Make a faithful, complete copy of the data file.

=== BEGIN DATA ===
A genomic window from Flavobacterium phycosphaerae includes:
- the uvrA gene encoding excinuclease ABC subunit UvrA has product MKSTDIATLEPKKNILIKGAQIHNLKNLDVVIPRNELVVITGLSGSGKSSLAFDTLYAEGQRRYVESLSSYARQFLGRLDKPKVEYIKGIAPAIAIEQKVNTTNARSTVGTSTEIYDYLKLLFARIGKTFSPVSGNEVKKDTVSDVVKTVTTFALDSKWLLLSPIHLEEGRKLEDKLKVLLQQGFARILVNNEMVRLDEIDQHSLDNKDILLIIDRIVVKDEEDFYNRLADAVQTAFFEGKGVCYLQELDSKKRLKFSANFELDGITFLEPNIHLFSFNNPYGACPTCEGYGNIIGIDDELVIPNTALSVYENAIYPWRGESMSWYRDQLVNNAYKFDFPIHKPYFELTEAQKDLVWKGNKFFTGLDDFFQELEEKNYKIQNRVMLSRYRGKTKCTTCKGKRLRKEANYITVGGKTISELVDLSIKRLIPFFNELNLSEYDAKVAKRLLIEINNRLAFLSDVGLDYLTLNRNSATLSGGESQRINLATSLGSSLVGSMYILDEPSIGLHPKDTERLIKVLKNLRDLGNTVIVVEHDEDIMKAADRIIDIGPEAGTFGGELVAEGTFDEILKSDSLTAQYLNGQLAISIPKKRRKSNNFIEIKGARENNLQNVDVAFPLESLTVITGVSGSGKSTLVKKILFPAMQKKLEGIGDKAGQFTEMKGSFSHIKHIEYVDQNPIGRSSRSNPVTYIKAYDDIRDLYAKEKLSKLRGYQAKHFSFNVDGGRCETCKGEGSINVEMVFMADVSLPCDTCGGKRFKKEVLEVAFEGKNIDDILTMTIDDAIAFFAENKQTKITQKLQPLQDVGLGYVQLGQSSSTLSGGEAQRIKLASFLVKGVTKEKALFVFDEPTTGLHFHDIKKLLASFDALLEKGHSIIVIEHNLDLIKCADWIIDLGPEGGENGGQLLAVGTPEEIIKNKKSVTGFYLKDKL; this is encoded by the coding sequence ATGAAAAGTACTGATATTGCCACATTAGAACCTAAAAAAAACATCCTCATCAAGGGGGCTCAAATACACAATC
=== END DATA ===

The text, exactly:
A genomic window from Flavobacterium phycosphaerae includes:
- the uvrA gene encoding excinuclease ABC subunit UvrA has product MKSTDIATLEPKKNILIKGAQIHNLKNLDVVIPRNELVVITGLSGSGKSSLAFDTLYAEGQRRYVESLSSYARQFLGRLDKPKVEYIKGIAPAIAIEQKVNTTNARSTVGTSTEIYDYLKLLFARIGKTFSPVSGNEVKKDTVSDVVKTVTTFALDSKWLLLSPIHLEEGRKLEDKLKVLLQQGFARILVNNEMVRLDEIDQHSLDNKDILLIIDRIVVKDEEDFYNRLADAVQTAFFEGKGVCYLQELDSKKRLKFSANFELDGITFLEPNIHLFSFNNPYGACPTCEGYGNIIGIDDELVIPNTALSVYENAIYPWRGESMSWYRDQLVNNAYKFDFPIHKPYFELTEAQKDLVWKGNKFFTGLDDFFQELEEKNYKIQNRVMLSRYRGKTKCTTCKGKRLRKEANYITVGGKTISELVDLSIKRLIPFFNELNLSEYDAKVAKRLLIEINNRLAFLSDVGLDYLTLNRNSATLSGGESQRINLATSLGSSLVGSMYILDEPSIGLHPKDTERLIKVLKNLRDLGNTVIVVEHDEDIMKAADRIIDIGPEAGTFGGELVAEGTFDEILKSDSLTAQYLNGQLAISIPKKRRKSNNFIEIKGARENNLQNVDVAFPLESLTVITGVSGSGKSTLVKKILFPAMQKKLEGIGDKAGQFTEMKGSFSHIKHIEYVDQNPIGRSSRSNPVTYIKAYDDIRDLYAKEKLSKLRGYQAKHFSFNVDGGRCETCKGEGSINVEMVFMADVSLPCDTCGGKRFKKEVLEVAFEGKNIDDILTMTIDDAIAFFAENKQTKITQKLQPLQDVGLGYVQLGQSSSTLSGGEAQRIKLASFLVKGVTKEKALFVFDEPTTGLHFHDIKKLLASFDALLEKGHSIIVIEHNLDLIKCADWIIDLGPEGGENGGQLLAVGTPEEIIKNKKSVTGFYLKDKL; this is encoded by the coding sequence ATGAAAAGTACTGATATTGCCACATTAGAACCTAAAAAAAACATCCTCATCAAGGGGGCTCAAATACACAATC